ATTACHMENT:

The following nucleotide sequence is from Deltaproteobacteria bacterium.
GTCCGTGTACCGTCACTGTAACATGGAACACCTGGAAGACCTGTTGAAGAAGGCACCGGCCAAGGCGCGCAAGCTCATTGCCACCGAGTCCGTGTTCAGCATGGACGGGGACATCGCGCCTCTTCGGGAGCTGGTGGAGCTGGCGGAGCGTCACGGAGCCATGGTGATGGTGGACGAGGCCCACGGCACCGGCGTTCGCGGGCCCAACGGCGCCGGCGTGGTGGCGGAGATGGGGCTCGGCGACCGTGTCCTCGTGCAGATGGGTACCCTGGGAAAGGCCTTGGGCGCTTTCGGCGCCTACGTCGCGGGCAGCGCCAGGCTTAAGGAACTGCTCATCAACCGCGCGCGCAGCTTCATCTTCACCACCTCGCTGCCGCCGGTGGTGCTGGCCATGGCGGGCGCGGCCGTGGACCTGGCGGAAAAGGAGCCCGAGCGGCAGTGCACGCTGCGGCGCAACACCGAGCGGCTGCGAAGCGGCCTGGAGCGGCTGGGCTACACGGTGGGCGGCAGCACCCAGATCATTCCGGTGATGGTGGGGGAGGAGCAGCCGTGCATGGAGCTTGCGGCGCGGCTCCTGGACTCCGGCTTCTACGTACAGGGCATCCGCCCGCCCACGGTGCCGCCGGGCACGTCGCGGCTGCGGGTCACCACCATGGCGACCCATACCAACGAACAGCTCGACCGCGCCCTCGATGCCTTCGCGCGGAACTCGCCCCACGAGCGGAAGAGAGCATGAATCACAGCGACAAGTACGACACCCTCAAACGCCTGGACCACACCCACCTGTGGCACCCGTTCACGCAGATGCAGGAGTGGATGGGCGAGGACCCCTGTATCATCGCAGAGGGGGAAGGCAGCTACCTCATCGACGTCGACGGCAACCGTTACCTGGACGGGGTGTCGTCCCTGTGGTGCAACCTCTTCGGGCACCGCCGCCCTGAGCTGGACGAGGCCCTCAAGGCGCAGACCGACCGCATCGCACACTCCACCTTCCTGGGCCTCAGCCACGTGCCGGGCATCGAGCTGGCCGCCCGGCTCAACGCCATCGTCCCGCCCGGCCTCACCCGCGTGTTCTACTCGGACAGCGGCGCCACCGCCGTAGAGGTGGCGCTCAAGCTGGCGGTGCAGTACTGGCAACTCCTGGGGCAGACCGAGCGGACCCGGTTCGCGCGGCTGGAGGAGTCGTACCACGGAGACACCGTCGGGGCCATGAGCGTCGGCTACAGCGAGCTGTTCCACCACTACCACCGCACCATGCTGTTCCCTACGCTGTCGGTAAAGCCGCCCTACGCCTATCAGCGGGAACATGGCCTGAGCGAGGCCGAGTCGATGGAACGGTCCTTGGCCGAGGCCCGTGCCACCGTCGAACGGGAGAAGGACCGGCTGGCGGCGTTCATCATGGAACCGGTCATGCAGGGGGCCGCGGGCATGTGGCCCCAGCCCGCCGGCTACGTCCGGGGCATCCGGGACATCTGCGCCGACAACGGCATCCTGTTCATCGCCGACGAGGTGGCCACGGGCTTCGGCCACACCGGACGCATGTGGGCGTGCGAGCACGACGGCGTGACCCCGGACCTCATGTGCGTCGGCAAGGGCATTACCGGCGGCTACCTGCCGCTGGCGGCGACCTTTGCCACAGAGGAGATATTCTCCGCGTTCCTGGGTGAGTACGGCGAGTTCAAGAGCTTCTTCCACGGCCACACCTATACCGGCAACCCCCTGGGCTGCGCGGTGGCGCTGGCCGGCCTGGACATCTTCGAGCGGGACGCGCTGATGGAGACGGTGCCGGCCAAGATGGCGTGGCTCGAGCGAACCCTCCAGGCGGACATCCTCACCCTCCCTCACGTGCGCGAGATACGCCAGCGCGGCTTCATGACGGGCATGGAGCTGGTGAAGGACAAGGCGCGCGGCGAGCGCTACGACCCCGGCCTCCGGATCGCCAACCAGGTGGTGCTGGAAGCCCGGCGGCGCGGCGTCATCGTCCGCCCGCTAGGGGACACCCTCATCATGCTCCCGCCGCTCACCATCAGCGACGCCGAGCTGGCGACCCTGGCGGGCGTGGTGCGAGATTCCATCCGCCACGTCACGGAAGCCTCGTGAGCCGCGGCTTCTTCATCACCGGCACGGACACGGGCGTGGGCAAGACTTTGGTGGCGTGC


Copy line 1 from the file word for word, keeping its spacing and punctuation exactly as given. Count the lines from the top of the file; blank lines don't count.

The following nucleotide sequence is from Deltaproteobacteria bacterium.